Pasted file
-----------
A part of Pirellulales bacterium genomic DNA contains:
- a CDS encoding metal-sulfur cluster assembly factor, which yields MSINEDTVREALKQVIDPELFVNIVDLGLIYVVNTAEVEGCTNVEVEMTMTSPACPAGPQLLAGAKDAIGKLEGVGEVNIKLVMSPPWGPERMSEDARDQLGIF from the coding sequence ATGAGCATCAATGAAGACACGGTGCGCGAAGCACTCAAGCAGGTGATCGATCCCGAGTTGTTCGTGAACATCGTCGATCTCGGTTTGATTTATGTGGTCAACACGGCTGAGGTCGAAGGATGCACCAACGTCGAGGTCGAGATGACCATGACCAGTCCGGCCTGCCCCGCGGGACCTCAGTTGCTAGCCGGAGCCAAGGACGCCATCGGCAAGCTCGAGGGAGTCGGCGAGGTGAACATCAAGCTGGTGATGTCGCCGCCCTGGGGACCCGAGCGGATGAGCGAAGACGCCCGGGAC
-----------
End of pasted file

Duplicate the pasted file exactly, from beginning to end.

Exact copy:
A part of Pirellulales bacterium genomic DNA contains:
- a CDS encoding metal-sulfur cluster assembly factor, which yields MSINEDTVREALKQVIDPELFVNIVDLGLIYVVNTAEVEGCTNVEVEMTMTSPACPAGPQLLAGAKDAIGKLEGVGEVNIKLVMSPPWGPERMSEDARDQLGIF from the coding sequence ATGAGCATCAATGAAGACACGGTGCGCGAAGCACTCAAGCAGGTGATCGATCCCGAGTTGTTCGTGAACATCGTCGATCTCGGTTTGATTTATGTGGTCAACACGGCTGAGGTCGAAGGATGCACCAACGTCGAGGTCGAGATGACCATGACCAGTCCGGCCTGCCCCGCGGGACCTCAGTTGCTAGCCGGAGCCAAGGACGCCATCGGCAAGCTCGAGGGAGTCGGCGAGGTGAACATCAAGCTGGTGATGTCGCCGCCCTGGGGACCCGAGCGGATGAGCGAAGACGCCCGGGAC